Treatment is simple, inexpensive, and safe. The first step is to rid the body of excess iron. This process is called phlebotomy, which means removing blood the same way it is drawn from donors at blood banks. Based on the severity of the iron overload, a pint of blood (500ml) is taken once or twice a week for several months to a year, and occasionally longer. A phlebotomy of one unit of blood usually drops the ferritin level by about 30 μg/L. Blood ferritin levels are tested periodically to monitor iron levels. The goal is to bring blood ferritin levels to the low end of normal and to keep them there. That means bringing the ferritin down to 50-100 ng/L.
Once iron levels return to normal, maintenance therapy begins, which involves removing a pint of blood every 2 to 4 months for life. Some people may need phlebotomies more often. Many patients who are having maintenance phlebotomy do so as blood donors. An annual blood ferritin test will help determine how often blood should be removed. Regular follow-up with a specialist who has an interest in hemochromatosis or iron overload disorder is also necessary. This may be a hematologist (blood doctor) or a gastroenterologist/hepatologist (digestive or liver doctor).
If treatment begins before organs are damaged, associated conditions—such as liver disease, heart disease, arthritis, and diabetes—can be prevented. The outlook for people who already have these conditions at diagnosis depends on the degree of organ damage. For example, treating HH can stop the progression of liver disease in its early stages, which leads to a normal life expectancy. However, if cirrhosis, or scarring of the liver, has developed, the person’s risk of developing liver cancer increases, even if iron stores are reduced to normal levels. People with diabetes resulting from damage to the pancreas usually see an improvement if not a reversal of their diabetes, depending on how much damage has occurred. Treatment cannot cure the conditions associated with established HH, but it will help most of them improve. Abnormal liver tests, heart dysfunction, and fatigue may improve with treatment, but joint pain, diabetes and decreased sex drive may not. Skin pigmentation slowly improves after treatment.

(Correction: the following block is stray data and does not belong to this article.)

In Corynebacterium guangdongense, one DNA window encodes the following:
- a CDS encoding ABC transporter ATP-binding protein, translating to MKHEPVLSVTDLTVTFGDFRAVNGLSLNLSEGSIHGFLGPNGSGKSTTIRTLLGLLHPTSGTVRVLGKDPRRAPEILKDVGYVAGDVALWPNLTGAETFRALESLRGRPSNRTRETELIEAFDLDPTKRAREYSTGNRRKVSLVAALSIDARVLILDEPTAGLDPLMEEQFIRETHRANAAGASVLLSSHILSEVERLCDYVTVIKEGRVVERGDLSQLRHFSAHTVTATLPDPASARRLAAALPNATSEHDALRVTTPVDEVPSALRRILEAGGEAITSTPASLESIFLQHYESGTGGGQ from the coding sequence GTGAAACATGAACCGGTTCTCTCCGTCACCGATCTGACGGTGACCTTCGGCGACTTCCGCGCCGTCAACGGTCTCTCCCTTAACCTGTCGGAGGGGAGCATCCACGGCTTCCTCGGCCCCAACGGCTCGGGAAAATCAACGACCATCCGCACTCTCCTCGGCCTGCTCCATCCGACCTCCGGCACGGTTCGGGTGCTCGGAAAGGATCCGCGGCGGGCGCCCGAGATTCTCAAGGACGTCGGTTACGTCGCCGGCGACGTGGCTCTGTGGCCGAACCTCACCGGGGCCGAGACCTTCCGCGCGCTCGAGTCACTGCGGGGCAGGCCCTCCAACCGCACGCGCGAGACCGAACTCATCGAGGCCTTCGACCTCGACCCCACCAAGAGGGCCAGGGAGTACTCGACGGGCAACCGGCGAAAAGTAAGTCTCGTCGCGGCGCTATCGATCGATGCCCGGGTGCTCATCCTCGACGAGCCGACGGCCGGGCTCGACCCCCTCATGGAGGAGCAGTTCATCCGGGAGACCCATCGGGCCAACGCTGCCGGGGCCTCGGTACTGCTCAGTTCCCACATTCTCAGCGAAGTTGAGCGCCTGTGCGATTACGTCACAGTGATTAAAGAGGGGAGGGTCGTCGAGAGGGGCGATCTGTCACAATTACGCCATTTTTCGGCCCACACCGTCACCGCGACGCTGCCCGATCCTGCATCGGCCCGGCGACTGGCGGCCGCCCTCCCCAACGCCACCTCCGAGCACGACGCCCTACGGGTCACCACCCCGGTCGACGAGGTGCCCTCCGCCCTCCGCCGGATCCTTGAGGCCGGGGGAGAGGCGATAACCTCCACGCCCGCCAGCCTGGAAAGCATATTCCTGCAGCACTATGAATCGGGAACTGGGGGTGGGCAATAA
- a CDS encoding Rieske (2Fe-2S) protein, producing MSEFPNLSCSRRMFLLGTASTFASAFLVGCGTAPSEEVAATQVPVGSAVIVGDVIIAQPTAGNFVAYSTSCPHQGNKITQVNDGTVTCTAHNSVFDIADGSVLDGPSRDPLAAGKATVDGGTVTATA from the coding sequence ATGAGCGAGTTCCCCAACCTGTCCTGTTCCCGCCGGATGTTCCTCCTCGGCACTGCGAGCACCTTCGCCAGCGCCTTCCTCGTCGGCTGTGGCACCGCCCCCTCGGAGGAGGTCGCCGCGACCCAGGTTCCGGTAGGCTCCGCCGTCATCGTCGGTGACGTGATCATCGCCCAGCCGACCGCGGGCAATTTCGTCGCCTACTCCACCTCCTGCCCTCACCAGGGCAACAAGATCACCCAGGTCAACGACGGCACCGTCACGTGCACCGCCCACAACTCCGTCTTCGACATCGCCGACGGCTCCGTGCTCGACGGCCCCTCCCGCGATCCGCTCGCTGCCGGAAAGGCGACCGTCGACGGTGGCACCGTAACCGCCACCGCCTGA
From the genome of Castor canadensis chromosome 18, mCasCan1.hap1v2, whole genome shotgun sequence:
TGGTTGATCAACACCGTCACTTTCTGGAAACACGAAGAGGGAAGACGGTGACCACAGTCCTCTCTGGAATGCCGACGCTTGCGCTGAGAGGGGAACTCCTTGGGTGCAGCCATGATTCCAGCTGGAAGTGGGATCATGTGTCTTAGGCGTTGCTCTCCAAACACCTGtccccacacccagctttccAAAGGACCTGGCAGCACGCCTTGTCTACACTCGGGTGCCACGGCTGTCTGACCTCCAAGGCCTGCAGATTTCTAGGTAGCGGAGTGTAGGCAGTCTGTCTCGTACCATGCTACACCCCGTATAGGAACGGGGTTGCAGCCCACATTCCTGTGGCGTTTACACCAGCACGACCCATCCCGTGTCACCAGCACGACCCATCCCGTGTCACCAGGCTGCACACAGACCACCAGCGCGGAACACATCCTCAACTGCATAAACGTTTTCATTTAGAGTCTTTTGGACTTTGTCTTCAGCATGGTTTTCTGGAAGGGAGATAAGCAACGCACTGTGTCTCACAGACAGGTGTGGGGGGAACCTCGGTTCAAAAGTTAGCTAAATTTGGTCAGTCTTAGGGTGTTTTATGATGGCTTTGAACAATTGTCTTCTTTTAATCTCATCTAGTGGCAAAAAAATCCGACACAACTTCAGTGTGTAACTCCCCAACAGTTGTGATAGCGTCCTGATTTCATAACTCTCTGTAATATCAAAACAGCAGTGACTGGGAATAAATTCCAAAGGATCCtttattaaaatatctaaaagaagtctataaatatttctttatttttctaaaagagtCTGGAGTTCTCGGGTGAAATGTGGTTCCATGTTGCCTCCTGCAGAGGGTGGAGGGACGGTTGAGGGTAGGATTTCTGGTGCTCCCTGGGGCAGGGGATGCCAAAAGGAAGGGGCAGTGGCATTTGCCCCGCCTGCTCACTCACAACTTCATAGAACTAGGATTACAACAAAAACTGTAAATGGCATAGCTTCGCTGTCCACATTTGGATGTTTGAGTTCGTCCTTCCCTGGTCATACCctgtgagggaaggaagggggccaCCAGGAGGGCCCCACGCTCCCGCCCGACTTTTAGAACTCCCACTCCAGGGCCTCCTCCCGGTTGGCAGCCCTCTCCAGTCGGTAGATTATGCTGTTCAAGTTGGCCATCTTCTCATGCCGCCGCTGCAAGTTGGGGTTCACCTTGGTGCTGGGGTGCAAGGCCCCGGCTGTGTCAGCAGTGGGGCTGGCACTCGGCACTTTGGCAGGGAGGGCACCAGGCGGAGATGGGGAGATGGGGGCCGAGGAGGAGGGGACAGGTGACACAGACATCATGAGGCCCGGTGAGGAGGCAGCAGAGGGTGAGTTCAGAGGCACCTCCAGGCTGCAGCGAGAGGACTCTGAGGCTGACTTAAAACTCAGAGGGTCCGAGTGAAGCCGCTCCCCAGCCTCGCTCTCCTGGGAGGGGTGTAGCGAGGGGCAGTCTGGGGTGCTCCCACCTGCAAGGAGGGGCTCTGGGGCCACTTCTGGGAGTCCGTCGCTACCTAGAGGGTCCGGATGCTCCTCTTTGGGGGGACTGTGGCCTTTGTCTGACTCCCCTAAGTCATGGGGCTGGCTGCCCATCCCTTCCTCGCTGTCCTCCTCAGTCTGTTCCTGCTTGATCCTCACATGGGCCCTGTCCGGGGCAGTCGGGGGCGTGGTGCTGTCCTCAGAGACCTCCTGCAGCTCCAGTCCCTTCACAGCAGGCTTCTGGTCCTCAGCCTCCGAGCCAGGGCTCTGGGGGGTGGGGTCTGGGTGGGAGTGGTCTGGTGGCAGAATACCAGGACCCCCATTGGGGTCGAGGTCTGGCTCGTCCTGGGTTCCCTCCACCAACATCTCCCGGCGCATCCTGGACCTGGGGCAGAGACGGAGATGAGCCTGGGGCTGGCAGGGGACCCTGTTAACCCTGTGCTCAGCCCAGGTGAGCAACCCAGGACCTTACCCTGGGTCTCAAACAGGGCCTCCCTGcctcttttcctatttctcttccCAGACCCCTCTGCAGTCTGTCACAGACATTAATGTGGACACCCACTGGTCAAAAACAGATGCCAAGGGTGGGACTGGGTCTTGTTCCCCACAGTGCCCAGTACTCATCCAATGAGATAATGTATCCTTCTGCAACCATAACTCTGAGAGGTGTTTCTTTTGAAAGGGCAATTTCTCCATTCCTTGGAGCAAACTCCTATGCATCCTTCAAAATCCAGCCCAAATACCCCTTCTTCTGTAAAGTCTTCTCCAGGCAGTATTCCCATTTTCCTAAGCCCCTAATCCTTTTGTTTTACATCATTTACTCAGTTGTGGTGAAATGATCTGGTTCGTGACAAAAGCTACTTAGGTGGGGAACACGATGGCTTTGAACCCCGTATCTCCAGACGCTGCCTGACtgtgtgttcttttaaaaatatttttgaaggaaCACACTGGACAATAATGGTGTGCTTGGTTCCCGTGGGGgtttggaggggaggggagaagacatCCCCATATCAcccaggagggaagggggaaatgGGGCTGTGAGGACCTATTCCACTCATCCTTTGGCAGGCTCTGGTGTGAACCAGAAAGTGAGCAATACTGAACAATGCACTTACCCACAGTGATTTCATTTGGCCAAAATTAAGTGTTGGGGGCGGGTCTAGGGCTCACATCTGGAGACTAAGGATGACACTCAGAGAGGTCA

You do not need to restrict dietary iron when undergoing phlebotomy. People with HH should not take iron or vitamin C supplements. Patients who have liver damage should not drink alcoholic beverages because they may further damage the liver or eat raw seafood because of a risk for a serious infection.
Who should receive screening and counseling for HH?
Screening for HH—testing people who have no symptoms—is not a routine part of medical care or checkups. However, siblings of patients who have HH should have their blood tested to see if they have the disease or if they are carriers. First degree relatives of patients who have the disease should be offered testing. Testing should include transferrin saturation, ferritin, and
HFE mutation analysis (gene test). When considering testing of children of a patient, it may be easier to test the other parent first. If he/she is negative for any
mutations, then the children can only be carriers. However, if the other parent has a gene mutation, then the children should be offered gene testing. Whenever genetic testing is done, a certified genetic counselor should be available and informed consent should be obtained.
Doctors should counsel patients to have their close relatives be tested and consider testing people who have joint disease, severe and continuing fatigue, heart disease, elevated liver enzymes, impotence, and diabetes because these conditions may result from HH.
What is the likely survival of the HH patient?
Patients with HH without liver cirrhosis do not have different survival rates from that of general population, whereas survival of patients with HH and liver cirrhosis is significantly low.
Can HH patient donate blood?
During initial as well as maintenance phase of treatment, blood removed from HH patient has been used for transfusions. There are no universal policies whether blood from patients with HH should be used for donation or not. Many blood banks have a policy of not accepting blood from patients with HH, although others have done so without any complications.
Author(s) and Publication Date(s)
Bruce R. Bacon, MD, FACG, and Sudhanshu Gogia, MD, Saint Louis University School of Medicine, St. Louis, MO – Published February 2011.
Updated 2020 by Pranav B. Patel, MD, Montgomery, AL for ACG Patient Care Committee
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